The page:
Our teachers have been working with students on their expository writing lately and have been perplexed about the spelling checker in Google Docs. For some students, it works, for others, not so much. I did notice many of our students had never selected their language choice in the Drive Settings. I would encourage everyone to do that. To complete this task:
  • Go to Drive and click on the Gear.
  • Select Settings.
  • Select Change Language Settings.
  • Select English, United States.
The next thing I noticed was many of the students didn't have their Spelling Suggestions turned on. To do that:
  • Go to the View Menu in Docs.
  • Check Show Spelling Suggestions.
Now having said all of that, I honestly don't give much praise for the spell checker in Docs. It needs a serious upgrade...or better yet, allow Grammarly for Chrome to do its thing! However, there is a really cool Docs Add-on called GradeProof. This add-on is pretty great, it's free and easy to use. The hardest part was creating an account! That would have been easier if they provided a Google Button to create the account with! Anyways, to get started, you simply go to the Add-on menu and start GradeProof. It analyzes what's been written in the areas of:
  • Spelling
  • Grammar
  • Phrasing
  • Eloquence

When you click on the See Suggestions button (that's when you create your account), it takes you through all of their suggestions. You have the choice to make the changes or not. When I suggested the teacher check it out, a couple of her students said they were already using it and really liked it. So there you go...from the mouths of students. It must be good!

Additionally, a new feature in Google Docs is the Explore button found in the bottom right corner of the doc. It instantly makes suggestions based on the content of your writing. This tool replaces the Research tool and does many of the same things except create citations. For that, using a Chrome extension like Cite This For Me is a great option.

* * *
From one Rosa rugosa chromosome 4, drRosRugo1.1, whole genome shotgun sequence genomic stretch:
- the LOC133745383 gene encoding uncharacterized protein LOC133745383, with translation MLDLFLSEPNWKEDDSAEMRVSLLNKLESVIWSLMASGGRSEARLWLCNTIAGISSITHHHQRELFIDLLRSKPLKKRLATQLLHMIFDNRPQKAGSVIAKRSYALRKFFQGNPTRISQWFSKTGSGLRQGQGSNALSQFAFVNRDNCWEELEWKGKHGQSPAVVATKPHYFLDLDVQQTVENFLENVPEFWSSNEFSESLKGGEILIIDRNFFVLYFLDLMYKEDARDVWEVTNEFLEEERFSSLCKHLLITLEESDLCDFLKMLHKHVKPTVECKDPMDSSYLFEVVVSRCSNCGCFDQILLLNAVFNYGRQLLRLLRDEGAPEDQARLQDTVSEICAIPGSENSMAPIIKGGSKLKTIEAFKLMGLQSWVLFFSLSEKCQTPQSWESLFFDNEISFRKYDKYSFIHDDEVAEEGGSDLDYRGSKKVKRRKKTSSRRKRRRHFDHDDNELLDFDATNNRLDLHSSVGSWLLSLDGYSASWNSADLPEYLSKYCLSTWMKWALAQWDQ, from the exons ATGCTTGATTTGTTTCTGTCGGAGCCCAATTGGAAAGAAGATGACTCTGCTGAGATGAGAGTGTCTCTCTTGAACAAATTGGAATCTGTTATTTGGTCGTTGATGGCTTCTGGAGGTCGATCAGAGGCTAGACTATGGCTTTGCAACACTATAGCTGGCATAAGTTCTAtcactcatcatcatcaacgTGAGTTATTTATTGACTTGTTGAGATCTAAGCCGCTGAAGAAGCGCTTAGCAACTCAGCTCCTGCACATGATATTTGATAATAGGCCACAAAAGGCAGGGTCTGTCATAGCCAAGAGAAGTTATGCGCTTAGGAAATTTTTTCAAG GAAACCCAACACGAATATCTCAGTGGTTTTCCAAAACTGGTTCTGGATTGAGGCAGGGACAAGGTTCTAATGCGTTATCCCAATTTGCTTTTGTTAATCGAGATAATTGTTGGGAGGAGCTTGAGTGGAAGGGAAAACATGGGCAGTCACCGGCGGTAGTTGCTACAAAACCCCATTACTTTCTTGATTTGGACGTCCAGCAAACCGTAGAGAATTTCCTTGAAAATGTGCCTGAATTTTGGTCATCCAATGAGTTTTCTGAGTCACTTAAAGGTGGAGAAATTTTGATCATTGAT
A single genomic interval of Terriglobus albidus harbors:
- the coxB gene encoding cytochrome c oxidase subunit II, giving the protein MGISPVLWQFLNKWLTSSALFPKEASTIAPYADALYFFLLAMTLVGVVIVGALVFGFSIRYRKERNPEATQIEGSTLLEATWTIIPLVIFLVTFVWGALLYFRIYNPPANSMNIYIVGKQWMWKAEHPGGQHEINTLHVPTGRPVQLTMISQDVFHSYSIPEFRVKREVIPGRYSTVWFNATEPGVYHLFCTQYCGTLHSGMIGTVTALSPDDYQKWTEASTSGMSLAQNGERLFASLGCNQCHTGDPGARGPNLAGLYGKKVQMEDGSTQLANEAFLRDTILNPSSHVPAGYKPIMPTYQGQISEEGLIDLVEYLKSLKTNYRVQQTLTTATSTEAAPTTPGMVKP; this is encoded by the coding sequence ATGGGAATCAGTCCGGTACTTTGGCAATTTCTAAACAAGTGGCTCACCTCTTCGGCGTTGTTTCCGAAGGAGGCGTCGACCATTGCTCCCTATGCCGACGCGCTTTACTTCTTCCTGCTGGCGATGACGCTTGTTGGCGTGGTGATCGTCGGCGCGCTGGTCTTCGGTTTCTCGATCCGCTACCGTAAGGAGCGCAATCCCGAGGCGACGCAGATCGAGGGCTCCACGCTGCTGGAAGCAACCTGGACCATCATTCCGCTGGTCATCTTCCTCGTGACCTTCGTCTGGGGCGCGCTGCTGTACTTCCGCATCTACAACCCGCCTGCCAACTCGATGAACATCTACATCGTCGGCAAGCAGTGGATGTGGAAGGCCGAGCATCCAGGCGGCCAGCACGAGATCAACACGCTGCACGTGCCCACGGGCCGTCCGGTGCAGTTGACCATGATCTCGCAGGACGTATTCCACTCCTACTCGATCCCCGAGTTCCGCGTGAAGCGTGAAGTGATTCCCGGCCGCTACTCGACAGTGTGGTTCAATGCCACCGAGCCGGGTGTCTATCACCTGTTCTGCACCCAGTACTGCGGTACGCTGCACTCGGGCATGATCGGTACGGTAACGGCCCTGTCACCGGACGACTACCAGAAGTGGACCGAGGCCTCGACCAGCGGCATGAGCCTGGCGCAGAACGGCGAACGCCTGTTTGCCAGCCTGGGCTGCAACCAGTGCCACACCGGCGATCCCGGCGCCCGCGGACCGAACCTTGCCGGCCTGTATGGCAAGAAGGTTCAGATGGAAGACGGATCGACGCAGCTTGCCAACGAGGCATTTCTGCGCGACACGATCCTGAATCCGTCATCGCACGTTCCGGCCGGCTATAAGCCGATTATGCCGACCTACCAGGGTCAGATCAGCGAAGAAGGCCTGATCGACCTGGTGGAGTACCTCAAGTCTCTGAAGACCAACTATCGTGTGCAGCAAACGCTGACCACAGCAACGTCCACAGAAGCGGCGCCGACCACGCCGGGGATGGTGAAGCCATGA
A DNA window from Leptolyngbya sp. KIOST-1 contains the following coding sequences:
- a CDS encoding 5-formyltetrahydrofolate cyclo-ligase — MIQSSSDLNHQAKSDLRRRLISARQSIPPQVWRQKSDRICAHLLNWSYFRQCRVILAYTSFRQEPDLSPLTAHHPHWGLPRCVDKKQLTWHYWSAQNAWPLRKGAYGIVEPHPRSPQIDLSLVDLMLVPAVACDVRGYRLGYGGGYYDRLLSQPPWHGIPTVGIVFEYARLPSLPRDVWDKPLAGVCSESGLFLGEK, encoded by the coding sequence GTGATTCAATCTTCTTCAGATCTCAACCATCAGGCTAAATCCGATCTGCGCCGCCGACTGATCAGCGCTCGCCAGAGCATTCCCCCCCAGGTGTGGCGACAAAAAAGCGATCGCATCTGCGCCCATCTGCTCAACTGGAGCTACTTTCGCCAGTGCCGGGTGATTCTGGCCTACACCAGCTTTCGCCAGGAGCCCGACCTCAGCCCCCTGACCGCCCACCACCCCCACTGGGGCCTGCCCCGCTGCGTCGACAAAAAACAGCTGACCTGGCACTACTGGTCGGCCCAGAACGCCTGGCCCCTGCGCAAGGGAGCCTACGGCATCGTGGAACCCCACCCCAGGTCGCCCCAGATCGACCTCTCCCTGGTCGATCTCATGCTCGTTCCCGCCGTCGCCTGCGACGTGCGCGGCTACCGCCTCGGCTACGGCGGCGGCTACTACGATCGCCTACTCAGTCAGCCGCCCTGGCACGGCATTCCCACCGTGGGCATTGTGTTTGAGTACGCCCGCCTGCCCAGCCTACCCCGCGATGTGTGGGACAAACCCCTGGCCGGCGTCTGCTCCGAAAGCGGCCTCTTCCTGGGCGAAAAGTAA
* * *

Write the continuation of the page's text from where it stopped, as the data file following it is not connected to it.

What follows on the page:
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Money for your classroom...who doesn't love that? Right now the window is open to apply for a $1000 teacher grant from Directv! Simply submit a 400-500 word essay on how the technology could impact your classroom. The top three teachers who submit the most innovative ideas will win these grants! Click here to find out more and then prepare to amaze the judges with your innovative use of technology!
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This year I had a 5th-grade math teacher, Judy Jaisle, who wanted to get her students blogging about their math learning journey. I was so excited at this opportunity to give students an outlet for reflection and teaching. After all...isn't that the highest form of learning? 

We used Blogger and set up their blogs in the computer lab, but they are actually using iPads to do their blogging. I've been amazed at the ease with which these students took to blogging!

Since getting the 5th-graders up and running, a 4th-grade ELAR teacher, Lucy Morales and, 3rd-grade Bilingual teacher, Martha Lackey have also gotten their students blogging. Student comments and excitement for this have been fun to witness. Yes...learning CAN be fun!

I love using Blogger because there are several measures that can be taken to ensure students are safe. Currently, their blogs are unlisted, all comments are closed to their classmates only and are all moderated. What a great opportunity these students have to reflect on their learning in a real-world context. Who knows, we may be cultivating skills for the next Earnest Hemmingway or Harper Lee.


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I ran across this great post on using Socratic Questioning in the math class that identified the six types of Socratic Questions and then proceeded to provide specific examples of what these look like when learning math. Click here to check it out. 

When paired with the Padlet iOS or Android app, you could really leverage the ability to get students having math conversations. Just pose a question and have pairs of students use the video option to make a "Selfie Video" responding to a Socratic prompt. Boom...instant math conversation.

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